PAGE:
Persuading the BFC Technology employees who feel that the change is affecting them negatively that, while the change would take time and effort, their commitment to enhancing the lives of everyone associated with IMV Imaging was genuine. By doing this, both individuals and staff would be connected, delighted, and realize that when they express an opinion, it would be and, in some cases, executed; in others, it would be clarified. As a result, the company’s production would be increased, turnover reduced, and a genuine sense of teamwork will be developed. Second, IMV Imaging could introduce various skills to enable an effective change process using the psychology theory. BFC Technology organized employee motivational initiatives regularly, including organized sports days, bicycle competitions, and social gatherings.

When it was reported that BFC Technology had been acquired, their personnel began noticing minor changes that distanced them from the leadership staff, a team they could formerly turn to for assistance with anything. As a result, IMV Imaging implemented practices and systems they were not accustomed to. Moreover, permission degrees were incorporated into the decision-making mechanism, causing some workers to feel devalued and untrustworthy. As such, the workers found it extremely difficult coping with the new management. IMV Imaging, therefore, can adopt Lewin’s model of change to foster effective organizational change.

A philosopher and investigator, Kurt Lewin, stated that sustainable transformation in an institution should occur in three stages: unfreezing, mobility, and defrosting. First, the equilibrium point can be unfrozen using the mechanisms throughout the unfreezing operation (Burnes, 2020). Then, the driving factors that influence behavior in directions other than the established order can be intensified. The barriers that prevent movement away from the current stability can be reduced. Managers may also employ a mixture of the two. The second phase of the process is mobility, which is when the change is implemented. The last phase involves encouraging and supporting newly chosen attitudes and procedures to become ingrained in workers’ everyday activities.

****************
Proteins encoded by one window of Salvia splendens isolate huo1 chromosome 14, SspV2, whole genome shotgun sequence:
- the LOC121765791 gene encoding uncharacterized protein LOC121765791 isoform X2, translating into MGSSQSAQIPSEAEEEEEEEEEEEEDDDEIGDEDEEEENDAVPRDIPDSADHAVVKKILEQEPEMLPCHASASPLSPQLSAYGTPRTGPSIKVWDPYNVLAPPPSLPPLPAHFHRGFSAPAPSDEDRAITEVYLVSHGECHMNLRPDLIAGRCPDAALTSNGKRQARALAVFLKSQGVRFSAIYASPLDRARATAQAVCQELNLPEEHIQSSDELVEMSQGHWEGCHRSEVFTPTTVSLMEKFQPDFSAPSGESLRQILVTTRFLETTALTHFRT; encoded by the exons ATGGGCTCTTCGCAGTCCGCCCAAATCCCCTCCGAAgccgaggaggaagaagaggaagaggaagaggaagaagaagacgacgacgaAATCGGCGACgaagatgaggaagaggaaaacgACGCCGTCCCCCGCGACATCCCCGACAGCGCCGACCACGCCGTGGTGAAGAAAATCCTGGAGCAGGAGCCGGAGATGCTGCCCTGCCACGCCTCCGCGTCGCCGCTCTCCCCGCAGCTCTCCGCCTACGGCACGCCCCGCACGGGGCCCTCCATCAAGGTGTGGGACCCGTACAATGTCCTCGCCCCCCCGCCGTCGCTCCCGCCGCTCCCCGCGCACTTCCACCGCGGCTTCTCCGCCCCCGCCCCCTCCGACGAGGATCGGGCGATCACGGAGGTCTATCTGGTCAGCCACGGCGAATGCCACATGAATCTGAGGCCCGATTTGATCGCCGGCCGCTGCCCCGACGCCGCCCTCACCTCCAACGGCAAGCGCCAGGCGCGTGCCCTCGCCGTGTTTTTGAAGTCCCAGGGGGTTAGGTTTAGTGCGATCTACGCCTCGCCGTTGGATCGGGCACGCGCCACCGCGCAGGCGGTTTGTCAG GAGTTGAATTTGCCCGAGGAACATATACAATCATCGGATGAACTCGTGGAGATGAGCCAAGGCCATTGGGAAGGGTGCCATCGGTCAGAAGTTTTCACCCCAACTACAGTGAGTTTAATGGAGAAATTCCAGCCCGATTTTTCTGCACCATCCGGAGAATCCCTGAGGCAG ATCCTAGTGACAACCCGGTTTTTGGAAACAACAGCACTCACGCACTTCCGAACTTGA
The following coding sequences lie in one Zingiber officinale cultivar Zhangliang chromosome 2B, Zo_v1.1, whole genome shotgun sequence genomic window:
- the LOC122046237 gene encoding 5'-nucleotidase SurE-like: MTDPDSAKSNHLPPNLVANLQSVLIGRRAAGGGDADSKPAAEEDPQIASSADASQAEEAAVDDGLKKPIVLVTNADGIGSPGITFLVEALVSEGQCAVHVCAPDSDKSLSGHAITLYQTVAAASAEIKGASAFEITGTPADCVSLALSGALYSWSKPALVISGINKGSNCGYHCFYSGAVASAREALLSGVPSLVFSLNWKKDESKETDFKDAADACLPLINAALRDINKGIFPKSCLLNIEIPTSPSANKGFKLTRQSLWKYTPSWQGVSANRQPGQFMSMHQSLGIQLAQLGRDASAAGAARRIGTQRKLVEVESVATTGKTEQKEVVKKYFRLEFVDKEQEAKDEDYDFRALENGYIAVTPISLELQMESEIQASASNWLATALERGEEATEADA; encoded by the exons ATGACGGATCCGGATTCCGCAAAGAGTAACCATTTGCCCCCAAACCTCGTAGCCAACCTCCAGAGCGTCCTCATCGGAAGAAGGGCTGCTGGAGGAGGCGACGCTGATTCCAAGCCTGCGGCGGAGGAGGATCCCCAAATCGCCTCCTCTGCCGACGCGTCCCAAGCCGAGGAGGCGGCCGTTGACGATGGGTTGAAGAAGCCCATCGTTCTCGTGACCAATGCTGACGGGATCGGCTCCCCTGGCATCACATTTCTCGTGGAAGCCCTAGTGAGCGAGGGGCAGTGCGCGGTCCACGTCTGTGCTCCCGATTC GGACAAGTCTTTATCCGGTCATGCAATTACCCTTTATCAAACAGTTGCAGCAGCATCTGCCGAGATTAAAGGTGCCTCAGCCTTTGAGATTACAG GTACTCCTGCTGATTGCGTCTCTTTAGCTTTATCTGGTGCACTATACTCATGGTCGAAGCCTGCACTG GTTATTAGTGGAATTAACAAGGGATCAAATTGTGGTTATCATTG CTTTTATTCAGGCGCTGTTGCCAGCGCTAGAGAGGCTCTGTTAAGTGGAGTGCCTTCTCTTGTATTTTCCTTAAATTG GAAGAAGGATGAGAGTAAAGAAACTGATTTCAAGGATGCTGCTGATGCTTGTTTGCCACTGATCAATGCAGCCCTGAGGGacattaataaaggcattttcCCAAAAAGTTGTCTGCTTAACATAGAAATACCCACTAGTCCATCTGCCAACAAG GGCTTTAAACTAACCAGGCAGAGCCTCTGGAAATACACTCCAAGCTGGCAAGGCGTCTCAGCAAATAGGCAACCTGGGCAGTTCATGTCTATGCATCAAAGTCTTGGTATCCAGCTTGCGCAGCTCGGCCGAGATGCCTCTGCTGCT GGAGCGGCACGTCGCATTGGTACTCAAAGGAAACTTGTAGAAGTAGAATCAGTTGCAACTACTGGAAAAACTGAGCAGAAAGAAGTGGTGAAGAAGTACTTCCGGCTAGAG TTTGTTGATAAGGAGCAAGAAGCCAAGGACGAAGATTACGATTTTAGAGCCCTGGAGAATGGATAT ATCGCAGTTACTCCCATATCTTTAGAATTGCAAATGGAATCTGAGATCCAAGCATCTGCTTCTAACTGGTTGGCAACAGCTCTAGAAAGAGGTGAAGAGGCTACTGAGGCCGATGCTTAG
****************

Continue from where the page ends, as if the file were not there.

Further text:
Lastly, providing abilities necessary for individual and team change, as proposed by the psychology theory, would prove worthwhile for IMV Imaging. Turkman’s five-stage model highlights essential steps necessary for team development, thus improving organizational productivity (Kiweewa et al., 2018). He coined the terms assembling, storming, norming, delivering, and reconvening to describe the phases. The shaping step entails an introductory and familiarization session. Confusion is prevalent throughout this era, and individuals want guidance and direction. A participant who demonstrates control or is experienced may be considered for the position of leader. Under this phase, the IMV Imaging executive should clarify to BFC Technology employees what their expectations are to avoid unnecessary confusion and improve team performance.

Storming is the riskiest and essential stage to navigate as it is a time of conflict, competitiveness, and distinct personalities develop. Group effectiveness may deteriorate at this moment as attention is diverted to inefficient pursuits (Kiweewa et al., 2018). Individuals may dispute team objectives, and factions and social circles may emerge around charismatic individuals or zones of consensus. For example, BFC Technology employees are dissatisfied with the acquisition by IMV Imaging, and issues of worker arrest led to reduced productivity. For IMV Imaging to progress through this level, partners must cooperate to overcome hurdles, acknowledge dissimilarities, and resolve opposing ideas about team responsibilities and objectives. When teams successfully navigate the storming level, disagreement is overcome, and a sense of oneness arises.